Based on the current regulations, which state that a dairy cow produces 330l of slurry per week over the course of a 16-week winter, the 90 cows would produce 475,000l of slurry. Now, there is general acceptance that the slurry excretion rates are outdated and are likely to be increased by 20% to 30%.

Let’s say that the actual slurry excretion rates are 30% higher, at 429l/cow/week. This would mean that the cows on this farm would produce 618,000l of slurry over a 16 -week winter. An additional 62,000l of slurry would be produced by the 20 yearling heifers over the winter, bringing the total amount of slurry produced on the farm to 680,000l.

This exceeds the amount that would need to be exported so, theoretically at least, the farmer could export their way out of the nitrates problem and still have 138,000l of slurry to spread on their own farm, with no additional land required or no cut to cow numbers.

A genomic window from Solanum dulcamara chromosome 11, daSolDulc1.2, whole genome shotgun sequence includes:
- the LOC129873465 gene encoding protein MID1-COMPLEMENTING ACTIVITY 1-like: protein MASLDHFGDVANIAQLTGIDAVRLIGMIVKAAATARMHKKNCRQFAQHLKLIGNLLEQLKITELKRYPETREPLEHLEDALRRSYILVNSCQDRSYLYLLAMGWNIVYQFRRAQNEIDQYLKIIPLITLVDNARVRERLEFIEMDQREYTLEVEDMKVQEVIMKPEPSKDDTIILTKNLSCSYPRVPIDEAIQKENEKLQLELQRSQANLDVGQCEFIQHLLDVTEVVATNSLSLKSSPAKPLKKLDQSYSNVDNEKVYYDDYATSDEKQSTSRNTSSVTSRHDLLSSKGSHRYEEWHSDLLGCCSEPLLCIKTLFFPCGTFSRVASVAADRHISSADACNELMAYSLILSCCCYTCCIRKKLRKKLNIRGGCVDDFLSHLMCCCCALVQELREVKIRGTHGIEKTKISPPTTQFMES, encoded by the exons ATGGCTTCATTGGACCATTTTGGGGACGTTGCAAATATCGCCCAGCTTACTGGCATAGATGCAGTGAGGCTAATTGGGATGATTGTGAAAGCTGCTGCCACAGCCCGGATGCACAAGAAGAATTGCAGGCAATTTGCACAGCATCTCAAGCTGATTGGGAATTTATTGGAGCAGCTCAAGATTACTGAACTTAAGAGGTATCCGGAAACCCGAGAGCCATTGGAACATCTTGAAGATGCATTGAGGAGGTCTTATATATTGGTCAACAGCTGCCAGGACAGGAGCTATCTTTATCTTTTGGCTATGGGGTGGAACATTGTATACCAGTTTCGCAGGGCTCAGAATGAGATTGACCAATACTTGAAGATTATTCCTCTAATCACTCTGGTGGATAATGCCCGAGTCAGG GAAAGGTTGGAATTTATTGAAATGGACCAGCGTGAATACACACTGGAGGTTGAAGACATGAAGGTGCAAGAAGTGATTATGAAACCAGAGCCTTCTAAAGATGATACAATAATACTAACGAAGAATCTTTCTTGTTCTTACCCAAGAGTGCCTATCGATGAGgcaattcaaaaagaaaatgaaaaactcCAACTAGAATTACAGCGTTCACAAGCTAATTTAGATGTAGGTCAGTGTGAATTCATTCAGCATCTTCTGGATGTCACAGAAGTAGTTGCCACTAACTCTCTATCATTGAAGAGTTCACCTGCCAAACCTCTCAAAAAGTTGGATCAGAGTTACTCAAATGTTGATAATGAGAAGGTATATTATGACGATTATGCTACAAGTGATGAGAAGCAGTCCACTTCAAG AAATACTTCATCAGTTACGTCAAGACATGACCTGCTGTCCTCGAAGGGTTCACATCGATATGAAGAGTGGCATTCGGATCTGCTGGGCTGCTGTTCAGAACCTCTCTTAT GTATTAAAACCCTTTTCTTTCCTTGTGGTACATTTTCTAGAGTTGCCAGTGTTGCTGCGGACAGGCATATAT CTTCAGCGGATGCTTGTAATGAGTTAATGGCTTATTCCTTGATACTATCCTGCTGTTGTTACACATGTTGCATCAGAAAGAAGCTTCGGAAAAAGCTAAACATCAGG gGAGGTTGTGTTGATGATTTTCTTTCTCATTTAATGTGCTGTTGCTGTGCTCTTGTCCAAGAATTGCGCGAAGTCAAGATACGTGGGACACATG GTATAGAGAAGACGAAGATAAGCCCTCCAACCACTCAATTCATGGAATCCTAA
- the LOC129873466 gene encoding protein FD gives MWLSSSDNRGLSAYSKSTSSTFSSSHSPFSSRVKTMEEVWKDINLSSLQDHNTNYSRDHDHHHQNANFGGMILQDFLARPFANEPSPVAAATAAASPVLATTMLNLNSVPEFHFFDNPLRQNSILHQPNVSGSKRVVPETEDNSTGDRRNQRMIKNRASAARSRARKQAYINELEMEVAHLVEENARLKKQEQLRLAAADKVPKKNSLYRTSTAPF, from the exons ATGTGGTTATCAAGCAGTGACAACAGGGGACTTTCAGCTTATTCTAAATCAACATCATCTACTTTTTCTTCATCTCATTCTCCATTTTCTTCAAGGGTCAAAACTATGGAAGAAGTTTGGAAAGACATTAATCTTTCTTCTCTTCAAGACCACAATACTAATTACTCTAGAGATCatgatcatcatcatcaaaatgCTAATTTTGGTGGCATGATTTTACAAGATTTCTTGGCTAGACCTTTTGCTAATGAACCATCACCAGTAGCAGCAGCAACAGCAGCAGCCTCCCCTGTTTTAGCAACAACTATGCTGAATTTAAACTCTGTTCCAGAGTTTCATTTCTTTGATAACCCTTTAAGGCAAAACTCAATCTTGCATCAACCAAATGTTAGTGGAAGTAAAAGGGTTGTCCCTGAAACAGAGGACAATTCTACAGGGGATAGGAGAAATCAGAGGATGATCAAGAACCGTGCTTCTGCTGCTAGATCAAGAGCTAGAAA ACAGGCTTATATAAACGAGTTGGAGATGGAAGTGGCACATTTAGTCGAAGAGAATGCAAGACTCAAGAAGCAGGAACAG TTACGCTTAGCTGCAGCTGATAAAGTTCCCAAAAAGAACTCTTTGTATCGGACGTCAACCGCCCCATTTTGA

By exporting the slurry, the farmer would be reducing the organic nitrogen stocking rate to under 170kg N/ha. This puts the farm in a new category in terms of maximum chemical nitrogen allowance.

Rather than an upper limit of 254kg N/ha, as was the case when the farm was stocked between 170kg and 210kg organic N/ha, the upper limit for chemical nitrogen in the 131kg to 170kg organic N/ha is 185kg chemical N/ha. This is 15kg N/ha lower than the current application rate of 200kg N/ha, which this farmer has been applying. On top of that, the amount of slurry the farm has available for spreading is far less, as almost 80% of the slurry produced is exported, in this example to an AD plant.

According to the nitrates tables, each 1,000l of slurry contains 2.4kg of nitrogen, so the farmer is exporting 1,300kg of N in slurry annually, which is the equivalent of 26kg N/ha.